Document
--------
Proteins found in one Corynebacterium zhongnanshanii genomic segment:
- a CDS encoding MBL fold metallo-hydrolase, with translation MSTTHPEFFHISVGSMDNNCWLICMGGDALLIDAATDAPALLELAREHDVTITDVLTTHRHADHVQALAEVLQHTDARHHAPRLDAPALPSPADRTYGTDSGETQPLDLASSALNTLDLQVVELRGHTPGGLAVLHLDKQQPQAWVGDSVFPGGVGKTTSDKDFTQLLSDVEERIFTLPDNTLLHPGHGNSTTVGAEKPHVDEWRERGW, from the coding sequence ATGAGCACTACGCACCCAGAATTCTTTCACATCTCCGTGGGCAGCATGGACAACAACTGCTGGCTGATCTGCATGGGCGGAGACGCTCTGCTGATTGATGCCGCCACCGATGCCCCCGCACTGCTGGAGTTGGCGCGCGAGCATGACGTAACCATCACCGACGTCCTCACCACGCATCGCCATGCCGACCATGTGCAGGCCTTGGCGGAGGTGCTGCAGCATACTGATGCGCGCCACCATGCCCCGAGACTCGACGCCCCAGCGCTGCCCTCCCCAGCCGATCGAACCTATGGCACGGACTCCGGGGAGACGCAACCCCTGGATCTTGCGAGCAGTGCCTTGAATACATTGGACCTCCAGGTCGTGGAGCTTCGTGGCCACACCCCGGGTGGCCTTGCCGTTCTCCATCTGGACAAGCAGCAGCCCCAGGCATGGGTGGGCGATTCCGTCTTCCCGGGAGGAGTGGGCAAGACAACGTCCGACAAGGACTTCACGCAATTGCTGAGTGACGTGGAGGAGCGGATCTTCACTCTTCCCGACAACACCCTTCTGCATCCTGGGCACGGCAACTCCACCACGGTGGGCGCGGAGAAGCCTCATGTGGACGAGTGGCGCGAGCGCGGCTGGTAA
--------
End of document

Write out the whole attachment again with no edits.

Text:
Proteins found in one Corynebacterium zhongnanshanii genomic segment:
- a CDS encoding MBL fold metallo-hydrolase, with translation MSTTHPEFFHISVGSMDNNCWLICMGGDALLIDAATDAPALLELAREHDVTITDVLTTHRHADHVQALAEVLQHTDARHHAPRLDAPALPSPADRTYGTDSGETQPLDLASSALNTLDLQVVELRGHTPGGLAVLHLDKQQPQAWVGDSVFPGGVGKTTSDKDFTQLLSDVEERIFTLPDNTLLHPGHGNSTTVGAEKPHVDEWRERGW, from the coding sequence ATGAGCACTACGCACCCAGAATTCTTTCACATCTCCGTGGGCAGCATGGACAACAACTGCTGGCTGATCTGCATGGGCGGAGACGCTCTGCTGATTGATGCCGCCACCGATGCCCCCGCACTGCTGGAGTTGGCGCGCGAGCATGACGTAACCATCACCGACGTCCTCACCACGCATCGCCATGCCGACCATGTGCAGGCCTTGGCGGAGGTGCTGCAGCATACTGATGCGCGCCACCATGCCCCGAGACTCGACGCCCCAGCGCTGCCCTCCCCAGCCGATCGAACCTATGGCACGGACTCCGGGGAGACGCAACCCCTGGATCTTGCGAGCAGTGCCTTGAATACATTGGACCTCCAGGTCGTGGAGCTTCGTGGCCACACCCCGGGTGGCCTTGCCGTTCTCCATCTGGACAAGCAGCAGCCCCAGGCATGGGTGGGCGATTCCGTCTTCCCGGGAGGAGTGGGCAAGACAACGTCCGACAAGGACTTCACGCAATTGCTGAGTGACGTGGAGGAGCGGATCTTCACTCTTCCCGACAACACCCTTCTGCATCCTGGGCACGGCAACTCCACCACGGTGGGCGCGGAGAAGCCTCATGTGGACGAGTGGCGCGAGCGCGGCTGGTAA